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October 2016

How to help your dog’s separation anxiety

 by lucy on 19 Oct 2016 |
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If you’ve ever come home to find furniture overturned, blankets chewed and claw marks on the door, chances are you’re dealing with a dog with separation anxiety. This condition doesn’t just cause problems for your pet, but can also lead to frustration and anger for you as his owner. Fortunately, a host of techniques can help alleviate your dog’s separation woes.   Dogs rely heavily on their packs for protection and hunting in the wild, so it should come as no surprise that our canine companions hate being left alone. Separation anxiety is a panic response in which a dog shows symptoms such as destructive behavior, house soiling and unremitting barking or crying when left alone. Not all bad behavior is related to isolation, however, and owners should carefully observe their dog’s symptoms before treating him for separation anxiety. Separation-related behaviors often center on escape efforts, such as clawing or gnawing on doorframes, windowsills and trim, for example. Elimination problems related to separation anxiety will only occur while you’re away from home. If Fido is having problems soiling the carpet while you are in the house, too, he is likely experiencing a housetraining issue rather than separation anxiety. Likewise, if his destructive habits take their toll throughout your home, and not just around escape routes, he may be acting out for another reason than separation anxiety.   If you’re sure your dog is suffering from separation anxiety, there are a number ways to help relieve his stress. Make sure he gets plenty of exercise before you leave the home to help burn off energy he would otherwise spend feeling anxious and engaging in destructive behavior. Before you leave, give your dog a Kong or rawhide bone to distract him. Try switching up pieces of your exit routine — pick up your keys and then sit down on the couch to watch television, for example— and keep comings and goings as calm as possible so your dog doesn’t see them as a major event. You can also leave a piece of recently worn clothing that smells like you or try using a Dog Appeasing Pheromone (DAP) diffuser to calm Fido down. If you are often out for long stretches, consider enrolling your pet in a doggie daycare or finding a pet sitter to help minimize the time he spends home alone.   Crating your dog will not help in cases of separation anxiety, and may even result in injuries as he tries to escape. Likewise, getting a second pet may not help if your dog feels anxious when separated from you, specifically, rather than simply worrying about being left alone. If you try several solutions and are still struggling with an anxious pet, a behavioral specialist can help address your dog’s separation stress. Remember, punishment is never an effective treatment for separation-related behaviors and will only make matters worse.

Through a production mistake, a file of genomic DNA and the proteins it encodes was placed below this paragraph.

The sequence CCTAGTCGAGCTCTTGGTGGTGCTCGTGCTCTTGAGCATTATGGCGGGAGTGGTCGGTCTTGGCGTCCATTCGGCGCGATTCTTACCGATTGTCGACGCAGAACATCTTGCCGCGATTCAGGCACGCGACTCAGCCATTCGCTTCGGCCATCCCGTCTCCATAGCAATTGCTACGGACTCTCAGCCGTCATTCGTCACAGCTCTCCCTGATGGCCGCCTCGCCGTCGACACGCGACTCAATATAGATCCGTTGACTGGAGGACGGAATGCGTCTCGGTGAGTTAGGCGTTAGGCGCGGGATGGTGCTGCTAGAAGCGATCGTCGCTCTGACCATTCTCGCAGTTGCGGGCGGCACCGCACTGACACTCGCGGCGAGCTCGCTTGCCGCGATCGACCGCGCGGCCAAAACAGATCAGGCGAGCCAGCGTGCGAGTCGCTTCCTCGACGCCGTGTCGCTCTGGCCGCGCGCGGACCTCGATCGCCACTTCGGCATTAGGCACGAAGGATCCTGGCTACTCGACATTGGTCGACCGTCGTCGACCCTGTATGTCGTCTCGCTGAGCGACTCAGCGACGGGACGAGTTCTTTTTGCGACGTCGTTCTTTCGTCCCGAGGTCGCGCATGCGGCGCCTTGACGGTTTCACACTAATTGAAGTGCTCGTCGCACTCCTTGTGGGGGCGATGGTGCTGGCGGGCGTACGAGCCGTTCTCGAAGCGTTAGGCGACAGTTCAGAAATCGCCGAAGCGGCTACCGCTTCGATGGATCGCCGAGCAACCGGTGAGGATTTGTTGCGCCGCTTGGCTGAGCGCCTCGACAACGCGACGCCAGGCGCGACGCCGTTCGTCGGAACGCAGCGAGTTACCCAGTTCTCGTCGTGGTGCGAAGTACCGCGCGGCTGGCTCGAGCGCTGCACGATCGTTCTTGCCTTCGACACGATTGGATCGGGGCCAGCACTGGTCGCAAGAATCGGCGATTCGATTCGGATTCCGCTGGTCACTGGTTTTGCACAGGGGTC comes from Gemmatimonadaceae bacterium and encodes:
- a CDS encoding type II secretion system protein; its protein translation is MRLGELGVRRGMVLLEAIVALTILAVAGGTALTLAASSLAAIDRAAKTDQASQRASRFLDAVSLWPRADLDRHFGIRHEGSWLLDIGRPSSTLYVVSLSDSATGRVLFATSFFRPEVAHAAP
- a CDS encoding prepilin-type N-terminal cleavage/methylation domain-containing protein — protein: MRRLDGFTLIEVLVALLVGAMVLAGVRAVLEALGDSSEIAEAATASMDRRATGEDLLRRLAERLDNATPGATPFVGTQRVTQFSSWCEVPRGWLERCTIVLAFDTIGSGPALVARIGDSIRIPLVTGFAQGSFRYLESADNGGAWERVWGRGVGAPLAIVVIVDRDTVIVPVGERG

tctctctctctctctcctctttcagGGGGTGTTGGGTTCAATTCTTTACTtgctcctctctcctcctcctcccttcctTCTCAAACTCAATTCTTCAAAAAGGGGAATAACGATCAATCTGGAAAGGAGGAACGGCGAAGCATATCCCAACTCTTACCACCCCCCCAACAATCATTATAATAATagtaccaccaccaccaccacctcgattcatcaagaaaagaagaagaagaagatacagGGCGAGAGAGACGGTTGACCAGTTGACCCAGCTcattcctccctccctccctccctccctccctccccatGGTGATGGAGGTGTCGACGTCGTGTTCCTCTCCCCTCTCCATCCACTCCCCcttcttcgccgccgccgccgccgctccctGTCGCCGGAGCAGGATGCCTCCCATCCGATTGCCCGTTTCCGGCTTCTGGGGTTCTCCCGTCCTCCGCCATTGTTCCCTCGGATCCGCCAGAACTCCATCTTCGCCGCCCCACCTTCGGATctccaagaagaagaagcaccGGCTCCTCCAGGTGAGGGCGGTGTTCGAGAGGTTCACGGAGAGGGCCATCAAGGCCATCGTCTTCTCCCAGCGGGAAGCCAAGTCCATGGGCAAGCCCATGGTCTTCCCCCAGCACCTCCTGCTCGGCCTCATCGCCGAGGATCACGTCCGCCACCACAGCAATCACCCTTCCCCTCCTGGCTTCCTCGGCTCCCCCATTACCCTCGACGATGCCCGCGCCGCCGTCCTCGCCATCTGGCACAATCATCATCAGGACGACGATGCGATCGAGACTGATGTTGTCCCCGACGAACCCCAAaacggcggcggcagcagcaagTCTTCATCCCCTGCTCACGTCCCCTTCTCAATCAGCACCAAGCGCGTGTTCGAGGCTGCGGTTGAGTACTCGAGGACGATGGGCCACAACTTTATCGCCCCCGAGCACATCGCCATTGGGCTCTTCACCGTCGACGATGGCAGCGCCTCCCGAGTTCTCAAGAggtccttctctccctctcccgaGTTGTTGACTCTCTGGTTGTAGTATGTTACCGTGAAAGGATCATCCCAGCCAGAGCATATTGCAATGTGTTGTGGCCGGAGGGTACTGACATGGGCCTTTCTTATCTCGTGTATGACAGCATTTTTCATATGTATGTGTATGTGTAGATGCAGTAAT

Why cats like to bring home “gifts”

 by lucy on 12 Oct 2016 |